What apathy does is more like the frog in the pot or slow slicing – it’s the creeping normalcy of “Why bother?”.  We accept less and less civility, and accept a little more and a little more, and before you know it you’re throwing punches at checkout.  In Malcolm Gladwell’s delightful book The Tipping Point, he describes the transformation of New York from a lawless legend of muggings and rape to the squeakily cleaned tourist trap it has become, starting, in no small part, by the police arresting and handcuffing people who tried to jump the turnstile in the subway.  It is this demonstration that we will not tolerate the slightest infraction of a law that begins to instill respect for all the laws.  Crime goes down.

That’s a gross demonstration of what I like to call Queue Theory, the reinforcement of proper behavior by tut-tutting queue jumpers.  Etiquette needs the same thing, a bevy of grandmotherly guardswomen going about harumphing whenever someone does something dreadful, but not illegal.

They could carry paintball guns to tag the perp as unfit for society, but only for the day – or until they learned their lesson.

Aside from daydreaming a lightweight social police state, we could all do with a little more supervision, and I suggest we take the initiative to start correcting the person we care most about on a daily basis.


For that is the true victim of our apathy.  Not caring about our own behavior has a deleterious effect on the world around us.  From global warming and overpopulation, stripping resources and shittily planned cocktail parties, the mindless milling about we call existence puts us sadly not to far ahead of the aforementioned bacteria.  They’ll eat everything until their little system collapses, whether it’s a jar of agar or your fluid-filled lungs.  Surely we can one-up a single-celled organism?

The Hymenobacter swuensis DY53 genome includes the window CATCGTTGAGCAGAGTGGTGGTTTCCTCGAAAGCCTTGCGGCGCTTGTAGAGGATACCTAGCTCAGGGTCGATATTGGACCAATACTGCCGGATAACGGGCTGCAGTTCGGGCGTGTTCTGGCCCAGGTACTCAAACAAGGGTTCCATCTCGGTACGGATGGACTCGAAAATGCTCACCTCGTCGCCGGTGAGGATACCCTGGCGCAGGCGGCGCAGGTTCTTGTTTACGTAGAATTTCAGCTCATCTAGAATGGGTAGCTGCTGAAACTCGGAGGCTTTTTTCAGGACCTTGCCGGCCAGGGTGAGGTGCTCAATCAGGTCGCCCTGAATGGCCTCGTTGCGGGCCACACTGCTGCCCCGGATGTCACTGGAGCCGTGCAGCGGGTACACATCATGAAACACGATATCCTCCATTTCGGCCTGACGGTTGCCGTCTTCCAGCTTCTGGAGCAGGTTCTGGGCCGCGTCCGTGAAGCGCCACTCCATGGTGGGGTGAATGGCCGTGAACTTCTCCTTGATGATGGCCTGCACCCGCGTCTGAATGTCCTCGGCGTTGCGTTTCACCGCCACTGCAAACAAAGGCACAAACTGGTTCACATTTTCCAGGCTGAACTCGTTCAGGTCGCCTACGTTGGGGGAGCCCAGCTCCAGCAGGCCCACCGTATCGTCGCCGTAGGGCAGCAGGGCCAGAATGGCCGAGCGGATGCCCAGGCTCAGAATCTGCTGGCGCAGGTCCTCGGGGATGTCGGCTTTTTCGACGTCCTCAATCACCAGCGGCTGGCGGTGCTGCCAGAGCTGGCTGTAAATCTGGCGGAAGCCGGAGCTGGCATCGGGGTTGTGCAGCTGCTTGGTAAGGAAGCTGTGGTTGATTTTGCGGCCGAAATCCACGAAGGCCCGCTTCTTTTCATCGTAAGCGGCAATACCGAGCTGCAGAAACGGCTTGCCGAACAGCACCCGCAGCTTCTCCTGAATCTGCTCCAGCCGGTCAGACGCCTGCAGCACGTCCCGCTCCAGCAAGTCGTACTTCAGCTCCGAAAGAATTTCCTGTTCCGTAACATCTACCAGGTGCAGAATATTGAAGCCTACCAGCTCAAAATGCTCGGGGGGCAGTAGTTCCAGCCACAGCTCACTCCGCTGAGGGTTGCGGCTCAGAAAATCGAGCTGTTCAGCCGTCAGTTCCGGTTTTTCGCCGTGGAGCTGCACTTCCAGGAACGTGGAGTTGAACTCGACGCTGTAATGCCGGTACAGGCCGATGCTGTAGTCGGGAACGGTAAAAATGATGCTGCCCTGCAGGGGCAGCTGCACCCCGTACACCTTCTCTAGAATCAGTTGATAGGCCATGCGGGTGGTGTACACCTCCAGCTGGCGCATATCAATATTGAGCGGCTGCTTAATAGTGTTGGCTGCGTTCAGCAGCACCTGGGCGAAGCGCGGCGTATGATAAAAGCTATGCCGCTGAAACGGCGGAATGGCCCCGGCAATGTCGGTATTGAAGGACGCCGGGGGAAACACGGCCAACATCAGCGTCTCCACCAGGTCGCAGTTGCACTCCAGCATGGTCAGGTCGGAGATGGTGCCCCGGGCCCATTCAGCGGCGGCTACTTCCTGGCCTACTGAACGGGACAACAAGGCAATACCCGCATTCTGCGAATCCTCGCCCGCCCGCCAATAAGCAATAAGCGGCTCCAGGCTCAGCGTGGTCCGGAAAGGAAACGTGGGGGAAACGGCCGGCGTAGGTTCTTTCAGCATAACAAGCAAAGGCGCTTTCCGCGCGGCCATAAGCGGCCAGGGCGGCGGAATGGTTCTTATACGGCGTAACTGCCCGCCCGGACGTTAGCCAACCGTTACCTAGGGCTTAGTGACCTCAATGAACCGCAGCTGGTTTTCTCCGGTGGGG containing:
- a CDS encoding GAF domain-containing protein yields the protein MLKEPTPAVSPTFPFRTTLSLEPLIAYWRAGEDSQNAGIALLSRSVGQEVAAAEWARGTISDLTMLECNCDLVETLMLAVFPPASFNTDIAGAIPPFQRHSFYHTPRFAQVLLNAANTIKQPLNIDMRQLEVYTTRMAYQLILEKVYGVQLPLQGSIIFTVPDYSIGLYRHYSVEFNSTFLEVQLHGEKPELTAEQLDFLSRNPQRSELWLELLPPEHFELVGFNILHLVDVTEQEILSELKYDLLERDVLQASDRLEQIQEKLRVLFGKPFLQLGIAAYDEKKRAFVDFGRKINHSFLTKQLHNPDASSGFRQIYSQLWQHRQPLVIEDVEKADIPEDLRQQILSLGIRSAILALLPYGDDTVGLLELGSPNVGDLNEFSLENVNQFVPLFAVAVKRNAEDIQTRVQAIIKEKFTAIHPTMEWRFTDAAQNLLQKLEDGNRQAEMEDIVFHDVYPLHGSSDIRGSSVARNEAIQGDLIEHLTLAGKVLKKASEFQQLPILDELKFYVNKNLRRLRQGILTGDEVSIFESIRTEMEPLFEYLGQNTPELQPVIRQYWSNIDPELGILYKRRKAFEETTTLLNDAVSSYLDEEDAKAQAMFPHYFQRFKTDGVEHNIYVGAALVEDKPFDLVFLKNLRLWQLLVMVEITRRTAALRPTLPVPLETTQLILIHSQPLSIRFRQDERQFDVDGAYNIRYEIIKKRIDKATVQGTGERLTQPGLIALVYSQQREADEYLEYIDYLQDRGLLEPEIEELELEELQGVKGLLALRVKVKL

And as that minor prophet pointed out, we won’t just reap the wind we sow, but the whirlwind; our own apathy will increase to consume everyone else leaving bacteriologists weeping over their petri dishes, for we have left our own unheeded wise men lost in the desert.

Probably Vegas.

So pledge to yourself, just for yourself, to stop being concerned and start caring.  Start taking the extra 30 seconds it takes to not push past someone.  To learn the phrase “Excuse me,” or “I’m sorry,” and recognize that they are merely social lubrication – you don’t have to actively seek pardon or feel genuine regret to utilize those expressions (though it would be nice).  Find your place on the complicated web of ethics, morality and humanism and stake out a section of your own principles.  Guard it jealously, but share it with those you love and trust.

And for fuck’s sake, take a single step back from the crush of the mob trying to get to the front of the line.  Look at those people, look at their behavior.  Do you want people to look at you like that?  Do you want to look at yourself in that light?

I didn’t think so.

Hear that sound, that noise you just heard in your mind?  What did it sound like?